Chris Rock’s Oscar monologue offers biting humor, incisive social commentary

Chris Rock is pictured on Feb. 27, 2007. Rock hosted the Oscars this year. Susan Watts via Tribune News Service

With the controversy over the lack of black Academy Award nominees reaching a fever pitch in the past couple of weeks, Chris Rock’s host was an unknown quantity. Expectations for his opening monologue, which promised to be a brutal, unsparing take on the pressing #OscarsSoWhite issue, were running high.

He didn’t disappoint.

From his first joke, which mocked the low bar Hollywood sets for diversity — “I counted at least 15 black people on that [opening] montage,” he said, feigning surprise — Rock made it clear that he wasn’t going to tip-toe around Hollywood’s diversity problem. His follow-up to that joke doubled as an indictment of the Academy itself: “I’m here at the Academy Awards, otherwise known as the White People’s Choice Awards.” With these barbs, the tone of the evening was set. The lack of black nominees this year, symptomatic of a broader, systemic lack opportunity for people of color in Hollywood and the entertainment industry as a whole, would be front-and-center during the proceedings. But impressively, Rock didn’t just nod at the problem and then move on to cover boilerplate monologue material. Instead, race was his sole focus over the course of a searing 10-minute monologue that touched on such wide-ranging topics as the efficacy of boycotting the ceremony, Will Smith’s acting career and creating a new category exclusively for black actors.

That last one was the subject of a joke that may have been the high point of the entire evening. Taking aim at the persistent problem of black underrepresentation in the acting categories, Rock proposed a simple fix: add categories that only accept black nominees (like “Best Black Friend,” for example). But in making his case for his proposal, Rock picked up on something brilliant: the sheer lack of a coherent logic behind the separate categories for male and female actors, something often taken as a given. “It’s not track and field,” he pointed out succinctly. It was one of those rare awards show jokes that made you laugh and made you think at the same time.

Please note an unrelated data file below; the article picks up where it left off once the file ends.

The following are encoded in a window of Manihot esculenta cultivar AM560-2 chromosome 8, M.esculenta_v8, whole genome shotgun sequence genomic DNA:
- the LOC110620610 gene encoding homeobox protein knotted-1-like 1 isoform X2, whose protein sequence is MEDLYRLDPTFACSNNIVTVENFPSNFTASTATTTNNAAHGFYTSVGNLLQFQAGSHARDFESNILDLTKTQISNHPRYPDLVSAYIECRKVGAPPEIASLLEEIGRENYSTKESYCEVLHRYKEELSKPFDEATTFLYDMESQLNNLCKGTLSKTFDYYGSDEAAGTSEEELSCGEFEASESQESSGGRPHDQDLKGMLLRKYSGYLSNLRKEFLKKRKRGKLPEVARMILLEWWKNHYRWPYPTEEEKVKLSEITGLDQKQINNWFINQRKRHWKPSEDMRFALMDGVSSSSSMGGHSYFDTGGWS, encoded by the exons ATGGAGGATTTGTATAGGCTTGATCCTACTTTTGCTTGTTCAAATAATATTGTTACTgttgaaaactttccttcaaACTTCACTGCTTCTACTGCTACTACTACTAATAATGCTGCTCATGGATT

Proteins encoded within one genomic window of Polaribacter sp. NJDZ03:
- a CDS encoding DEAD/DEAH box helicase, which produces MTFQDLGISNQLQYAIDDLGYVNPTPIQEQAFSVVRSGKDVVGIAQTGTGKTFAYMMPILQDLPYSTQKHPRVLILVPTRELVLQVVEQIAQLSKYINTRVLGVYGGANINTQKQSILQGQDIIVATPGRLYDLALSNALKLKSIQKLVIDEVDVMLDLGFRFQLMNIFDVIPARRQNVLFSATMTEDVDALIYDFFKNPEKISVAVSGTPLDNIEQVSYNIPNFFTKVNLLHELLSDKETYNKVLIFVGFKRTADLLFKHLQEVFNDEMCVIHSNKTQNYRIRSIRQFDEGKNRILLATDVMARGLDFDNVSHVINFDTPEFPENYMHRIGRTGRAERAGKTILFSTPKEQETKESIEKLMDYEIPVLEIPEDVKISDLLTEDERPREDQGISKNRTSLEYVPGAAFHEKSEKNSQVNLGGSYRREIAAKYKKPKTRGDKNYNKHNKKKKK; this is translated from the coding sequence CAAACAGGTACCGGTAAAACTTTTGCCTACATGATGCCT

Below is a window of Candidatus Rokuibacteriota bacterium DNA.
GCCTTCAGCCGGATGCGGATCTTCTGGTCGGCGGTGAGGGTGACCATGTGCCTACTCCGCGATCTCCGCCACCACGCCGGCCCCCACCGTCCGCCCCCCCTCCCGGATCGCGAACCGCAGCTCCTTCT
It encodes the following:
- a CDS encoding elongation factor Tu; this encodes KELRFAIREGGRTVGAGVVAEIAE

Not all of the host’s wisecracks hit the mark, however. Beyond his disappointingly tone-deaf joke at the expense of three young Asian children, it seemed at times that he started sending mixed messages. While exploring why 2016 was the year that the long-building simmer of resentments against the entertainment industry finally came to a full boil, he mentioned that during the Civil Rights era, “we had real things to protest at the time,” going on to make a couple stray references to lynching. The glib remarks, with their undertones of sneering condescension, seemed aimed at delegitimizing the very legitimate grievances black actors have. It was also completely antithetical to the spirit of the monologue, which otherwise seemed to be very much in their corner. Nonetheless, it showed that Rock had no sacred cows. In his routine, everyone was a ripe target for skewering. Later on, he took on Jada Pinkett-Smith, who has been one of the most vocal critics of the Academy and who even went so far as to decide not to attend this year with a devastating takedown.

Some traditionalists will inevitably take issue with Rock’s monologue for omitting any mention of the cinematic achievements this year. And it’s true: other than a brief joke about “Creed” (2015), which starred Michael B. Jordan (who — surprise! — wasn’t nominated), any mention of this year’s movies or performances was conspicuously absent. But that’s not the point. Had Chris Rock gotten up on stage and done a series of bloodless one-liners about the bear in “The Revenant” (2015) and Sly Stallone’s late-stage comeback, these urgent issues would have been swept under the rug, and those concerned about the lack of diversity would have had to keep agitating at the margins for incremental advances. Instead, he fearlessly marched into the belly of the beast and told it like it is. And despite his caustic, boundary-pushing humor, he ended on a plaintive note: “We want opportunity. We want the black actors to get the same opportunities as the white actors.”

That’s something we can all get behind.